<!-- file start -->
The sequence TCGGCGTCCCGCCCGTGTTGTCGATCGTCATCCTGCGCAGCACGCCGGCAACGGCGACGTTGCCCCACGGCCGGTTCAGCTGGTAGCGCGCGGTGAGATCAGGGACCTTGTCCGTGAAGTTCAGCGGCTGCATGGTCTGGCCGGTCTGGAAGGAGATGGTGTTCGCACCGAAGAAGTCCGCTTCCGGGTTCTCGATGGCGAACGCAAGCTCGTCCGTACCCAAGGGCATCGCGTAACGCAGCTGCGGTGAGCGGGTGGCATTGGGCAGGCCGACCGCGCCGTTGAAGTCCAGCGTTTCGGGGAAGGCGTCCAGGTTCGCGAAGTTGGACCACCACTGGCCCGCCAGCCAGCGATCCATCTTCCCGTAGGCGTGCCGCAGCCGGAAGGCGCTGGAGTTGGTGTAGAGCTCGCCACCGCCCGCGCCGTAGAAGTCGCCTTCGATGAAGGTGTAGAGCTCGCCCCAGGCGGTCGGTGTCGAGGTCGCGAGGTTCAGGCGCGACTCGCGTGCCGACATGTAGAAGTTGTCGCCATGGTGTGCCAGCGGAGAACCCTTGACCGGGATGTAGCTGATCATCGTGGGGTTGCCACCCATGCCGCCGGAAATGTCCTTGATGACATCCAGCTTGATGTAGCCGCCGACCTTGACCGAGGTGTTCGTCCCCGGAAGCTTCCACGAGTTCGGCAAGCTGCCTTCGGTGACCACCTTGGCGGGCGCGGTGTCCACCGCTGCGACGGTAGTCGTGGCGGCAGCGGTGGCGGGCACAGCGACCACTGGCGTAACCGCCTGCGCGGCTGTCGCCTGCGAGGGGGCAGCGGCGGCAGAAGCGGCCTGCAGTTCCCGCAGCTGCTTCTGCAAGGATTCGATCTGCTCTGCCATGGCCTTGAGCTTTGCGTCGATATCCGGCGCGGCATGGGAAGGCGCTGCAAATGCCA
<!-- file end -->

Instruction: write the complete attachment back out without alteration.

The sequence TCGGCGTCCCGCCCGTGTTGTCGATCGTCATCCTGCGCAGCACGCCGGCAACGGCGACGTTGCCCCACGGCCGGTTCAGCTGGTAGCGCGCGGTGAGATCAGGGACCTTGTCCGTGAAGTTCAGCGGCTGCATGGTCTGGCCGGTCTGGAAGGAGATGGTGTTCGCACCGAAGAAGTCCGCTTCCGGGTTCTCGATGGCGAACGCAAGCTCGTCCGTACCCAAGGGCATCGCGTAACGCAGCTGCGGTGAGCGGGTGGCATTGGGCAGGCCGACCGCGCCGTTGAAGTCCAGCGTTTCGGGGAAGGCGTCCAGGTTCGCGAAGTTGGACCACCACTGGCCCGCCAGCCAGCGATCCATCTTCCCGTAGGCGTGCCGCAGCCGGAAGGCGCTGGAGTTGGTGTAGAGCTCGCCACCGCCCGCGCCGTAGAAGTCGCCTTCGATGAAGGTGTAGAGCTCGCCCCAGGCGGTCGGTGTCGAGGTCGCGAGGTTCAGGCGCGACTCGCGTGCCGACATGTAGAAGTTGTCGCCATGGTGTGCCAGCGGAGAACCCTTGACCGGGATGTAGCTGATCATCGTGGGGTTGCCACCCATGCCGCCGGAAATGTCCTTGATGACATCCAGCTTGATGTAGCCGCCGACCTTGACCGAGGTGTTCGTCCCCGGAAGCTTCCACGAGTTCGGCAAGCTGCCTTCGGTGACCACCTTGGCGGGCGCGGTGTCCACCGCTGCGACGGTAGTCGTGGCGGCAGCGGTGGCGGGCACAGCGACCACTGGCGTAACCGCCTGCGCGGCTGTCGCCTGCGAGGGGGCAGCGGCGGCAGAAGCGGCCTGCAGTTCCCGCAGCTGCTTCTGCAAGGATTCGATCTGCTCTGCCATGGCCTTGAGCTTTGCGTCGATATCCGGCGCGGCATGGGAAGGCGCTGCAAATGCCA